A fresh Look at new Gateway City housing-education partnerships

Since 2009, the number of homeless students in Massachusetts has nearly doubled. As the crisis has grown, a lot of attention has been placed on the number of homeless families living in motels for relatively long stays at a high cost to the state. Gateway Cities were home to nearly half of the 1,700 families with children living in shelters and motels last year.

Gateway City leaders have sought to draw attention to the disproportionate costs the state’s family homelessness crisis places on their communities. A recent report by the State Auditor’s Office found that Gateway Cities spent more than $3 million in FY 2014 to transport homeless students to school in the community where they were living when they became homeless. The auditor also found that Gateway Cities cover $1.7 million in unreimbursed school expenses and nearly $1 million in lost or forgone local option room excise tax revenue from motels.

A much larger hidden cost is the impact of growing family homelessness on Gateway City school districts. Studies have shown that homeless students have the highest rates of mobility, frequent absences and tardy arrivals, significant educational gaps, and poor medical, dental and mental health care. Furthermore, new students entering schools during the year disrupt the entire classroom, slowing the pace of instruction and lowering academic outcomes for all students.

Gateway City leaders have worked to address this creatively through education policy, as highlighted in the 5DP case study, but what we really need is more attention to student mobility as the state sets housing policy in response to family homeless. In a 2011 policy brief, MassINC explored options for housing policy.

Four years later, there’s growing evidence that housing resources can be used creatively to stabilize families with school-age children. In Tacoma, Washington, for example, a local elementary school experiencing high rates of student mobility partnered with the local housing authority. The pilot offered 50 homeless families with a child enrolled in kindergarten, first, or second grade five years of rental assistance. In return, the families agreed to meet five expectations:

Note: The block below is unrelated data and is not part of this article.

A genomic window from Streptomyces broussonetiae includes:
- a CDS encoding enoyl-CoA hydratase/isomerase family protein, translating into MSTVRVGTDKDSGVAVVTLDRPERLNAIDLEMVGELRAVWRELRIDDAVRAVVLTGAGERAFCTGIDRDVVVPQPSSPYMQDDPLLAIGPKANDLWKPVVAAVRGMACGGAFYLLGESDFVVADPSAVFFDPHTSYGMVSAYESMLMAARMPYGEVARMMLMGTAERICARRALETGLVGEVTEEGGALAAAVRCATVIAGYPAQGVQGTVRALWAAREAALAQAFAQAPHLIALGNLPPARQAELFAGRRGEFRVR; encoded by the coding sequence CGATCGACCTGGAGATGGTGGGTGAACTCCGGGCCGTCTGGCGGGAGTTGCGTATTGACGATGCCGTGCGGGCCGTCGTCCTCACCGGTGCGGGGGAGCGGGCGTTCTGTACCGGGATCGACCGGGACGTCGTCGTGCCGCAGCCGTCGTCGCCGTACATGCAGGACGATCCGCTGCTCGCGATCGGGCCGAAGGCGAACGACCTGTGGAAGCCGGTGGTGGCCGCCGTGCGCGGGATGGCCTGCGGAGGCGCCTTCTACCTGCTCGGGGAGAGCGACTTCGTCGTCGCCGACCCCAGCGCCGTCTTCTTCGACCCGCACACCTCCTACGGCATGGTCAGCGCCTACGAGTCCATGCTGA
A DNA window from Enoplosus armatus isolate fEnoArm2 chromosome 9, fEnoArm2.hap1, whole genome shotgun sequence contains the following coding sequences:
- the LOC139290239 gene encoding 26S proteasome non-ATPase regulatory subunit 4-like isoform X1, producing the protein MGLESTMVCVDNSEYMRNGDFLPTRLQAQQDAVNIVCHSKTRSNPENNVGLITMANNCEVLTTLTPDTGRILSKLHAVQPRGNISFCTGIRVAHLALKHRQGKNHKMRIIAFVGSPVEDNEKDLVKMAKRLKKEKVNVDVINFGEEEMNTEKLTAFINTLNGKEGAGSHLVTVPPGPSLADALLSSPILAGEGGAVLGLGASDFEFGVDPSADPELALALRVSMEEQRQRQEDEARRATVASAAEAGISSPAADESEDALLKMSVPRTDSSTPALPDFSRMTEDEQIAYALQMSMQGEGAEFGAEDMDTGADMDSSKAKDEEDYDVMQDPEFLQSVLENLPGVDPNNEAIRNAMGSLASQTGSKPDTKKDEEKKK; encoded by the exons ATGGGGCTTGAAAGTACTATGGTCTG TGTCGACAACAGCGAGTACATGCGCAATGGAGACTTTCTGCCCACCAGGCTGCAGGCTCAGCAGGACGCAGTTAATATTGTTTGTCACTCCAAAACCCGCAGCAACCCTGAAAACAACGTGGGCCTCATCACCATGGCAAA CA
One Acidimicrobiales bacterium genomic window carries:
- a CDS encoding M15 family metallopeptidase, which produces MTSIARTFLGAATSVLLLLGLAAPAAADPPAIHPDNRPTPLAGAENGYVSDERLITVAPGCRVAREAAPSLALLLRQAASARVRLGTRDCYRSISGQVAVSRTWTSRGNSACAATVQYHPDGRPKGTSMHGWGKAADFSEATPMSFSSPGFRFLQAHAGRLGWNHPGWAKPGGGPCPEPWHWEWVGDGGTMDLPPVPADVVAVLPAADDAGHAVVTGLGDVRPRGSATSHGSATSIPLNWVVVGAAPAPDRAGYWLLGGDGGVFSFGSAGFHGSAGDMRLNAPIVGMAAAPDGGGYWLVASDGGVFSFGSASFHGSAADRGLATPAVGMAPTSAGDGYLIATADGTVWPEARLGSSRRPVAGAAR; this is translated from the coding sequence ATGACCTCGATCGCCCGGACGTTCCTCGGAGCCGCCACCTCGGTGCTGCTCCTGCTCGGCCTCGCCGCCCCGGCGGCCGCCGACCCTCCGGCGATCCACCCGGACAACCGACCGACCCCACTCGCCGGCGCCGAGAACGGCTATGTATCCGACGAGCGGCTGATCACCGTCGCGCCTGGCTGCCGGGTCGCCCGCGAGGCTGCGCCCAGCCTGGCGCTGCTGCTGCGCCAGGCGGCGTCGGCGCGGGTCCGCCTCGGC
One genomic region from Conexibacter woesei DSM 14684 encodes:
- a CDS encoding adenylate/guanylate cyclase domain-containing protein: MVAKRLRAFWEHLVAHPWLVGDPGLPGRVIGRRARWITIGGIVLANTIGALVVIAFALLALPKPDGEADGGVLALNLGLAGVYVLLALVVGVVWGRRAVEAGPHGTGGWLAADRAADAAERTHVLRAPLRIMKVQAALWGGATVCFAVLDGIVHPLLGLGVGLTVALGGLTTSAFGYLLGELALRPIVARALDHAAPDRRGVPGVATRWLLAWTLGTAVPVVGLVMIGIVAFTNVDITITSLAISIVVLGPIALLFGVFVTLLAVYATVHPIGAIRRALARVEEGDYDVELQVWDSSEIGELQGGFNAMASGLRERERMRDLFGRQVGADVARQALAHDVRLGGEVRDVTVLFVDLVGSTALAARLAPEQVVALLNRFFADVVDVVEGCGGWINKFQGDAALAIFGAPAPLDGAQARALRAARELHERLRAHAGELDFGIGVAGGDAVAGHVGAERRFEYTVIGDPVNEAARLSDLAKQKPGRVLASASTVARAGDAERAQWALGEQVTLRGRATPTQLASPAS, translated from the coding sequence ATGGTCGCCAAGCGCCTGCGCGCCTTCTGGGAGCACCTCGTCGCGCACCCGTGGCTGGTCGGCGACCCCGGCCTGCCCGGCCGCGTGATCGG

1. Keep their child enrolled in McCarver;
  2. Be very involved with school activities and their child’s education;
  3. Work on their own career and financial growth;
  4. Work with The Tacoma Housing Authority staff to accomplish these goals; and
  5. Share data on their child’s progress in school and the parents’ income gains.

In its third year, evaluators found that the Tacoma program “made considerable progress toward their goals of family financial stability with higher average income, and students have made gains in educational performance.”

As a research assistant at MassINC, I helped prepare the 2011 report on housing policy options to reduce student mobility. Now as a graduate student at Brandeis, I’m looking again at innovative strategies to support unstable families through housing policy. Over the coming months, I hope to gather as many ideas as I can from Gateway City leaders and others with ideas and insights into this problem.

Table 1: Distribution of Hotel Homeless Shelter Costs (FY2014)

Author’s Analysis of State Auditor’s Report (April 2015)

Author’s Analysis of State Auditor’s Report (April 2015)

* This number is only representative of the 41 communities that submitted data to the State Auditor’s Office. However, these communities were selected based on the size of their past applications for McKinney-Vento transportation reimbursements and/or the presence within these districts of families in state-funded hotel/motel shelter housing in calendar year 2014.

Table 2: Distribution of Families in Shelters/Motels (EA Program, 12.2.2014)

Author’s Analysis of State Auditor’s Report (April 2015)

Author’s Analysis of State Auditor’s Report (April 2015)

Meet The Author

Caroline Koch

MPP/MBA Candidate, Heller School for Social Policy and Management

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